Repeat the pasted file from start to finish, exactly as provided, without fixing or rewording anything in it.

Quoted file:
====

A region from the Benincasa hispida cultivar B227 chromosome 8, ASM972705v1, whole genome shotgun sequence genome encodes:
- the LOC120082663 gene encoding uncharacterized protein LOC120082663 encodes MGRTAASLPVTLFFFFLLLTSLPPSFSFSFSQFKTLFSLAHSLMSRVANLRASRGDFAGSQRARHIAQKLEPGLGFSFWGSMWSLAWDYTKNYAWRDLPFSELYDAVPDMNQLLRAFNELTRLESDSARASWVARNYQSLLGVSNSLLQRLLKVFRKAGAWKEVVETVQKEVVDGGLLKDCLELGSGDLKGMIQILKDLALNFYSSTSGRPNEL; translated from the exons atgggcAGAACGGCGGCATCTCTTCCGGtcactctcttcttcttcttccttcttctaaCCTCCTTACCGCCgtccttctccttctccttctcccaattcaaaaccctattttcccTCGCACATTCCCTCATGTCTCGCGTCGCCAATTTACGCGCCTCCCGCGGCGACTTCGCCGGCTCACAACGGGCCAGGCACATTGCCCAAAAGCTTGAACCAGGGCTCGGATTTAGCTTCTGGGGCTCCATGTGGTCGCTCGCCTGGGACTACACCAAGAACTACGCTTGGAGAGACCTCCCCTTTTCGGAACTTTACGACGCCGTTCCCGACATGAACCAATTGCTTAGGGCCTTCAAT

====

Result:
A region from the Benincasa hispida cultivar B227 chromosome 8, ASM972705v1, whole genome shotgun sequence genome encodes:
- the LOC120082663 gene encoding uncharacterized protein LOC120082663 encodes MGRTAASLPVTLFFFFLLLTSLPPSFSFSFSQFKTLFSLAHSLMSRVANLRASRGDFAGSQRARHIAQKLEPGLGFSFWGSMWSLAWDYTKNYAWRDLPFSELYDAVPDMNQLLRAFNELTRLESDSARASWVARNYQSLLGVSNSLLQRLLKVFRKAGAWKEVVETVQKEVVDGGLLKDCLELGSGDLKGMIQILKDLALNFYSSTSGRPNEL; translated from the exons atgggcAGAACGGCGGCATCTCTTCCGGtcactctcttcttcttcttccttcttctaaCCTCCTTACCGCCgtccttctccttctccttctcccaattcaaaaccctattttcccTCGCACATTCCCTCATGTCTCGCGTCGCCAATTTACGCGCCTCCCGCGGCGACTTCGCCGGCTCACAACGGGCCAGGCACATTGCCCAAAAGCTTGAACCAGGGCTCGGATTTAGCTTCTGGGGCTCCATGTGGTCGCTCGCCTGGGACTACACCAAGAACTACGCTTGGAGAGACCTCCCCTTTTCGGAACTTTACGACGCCGTTCCCGACATGAACCAATTGCTTAGGGCCTTCAAT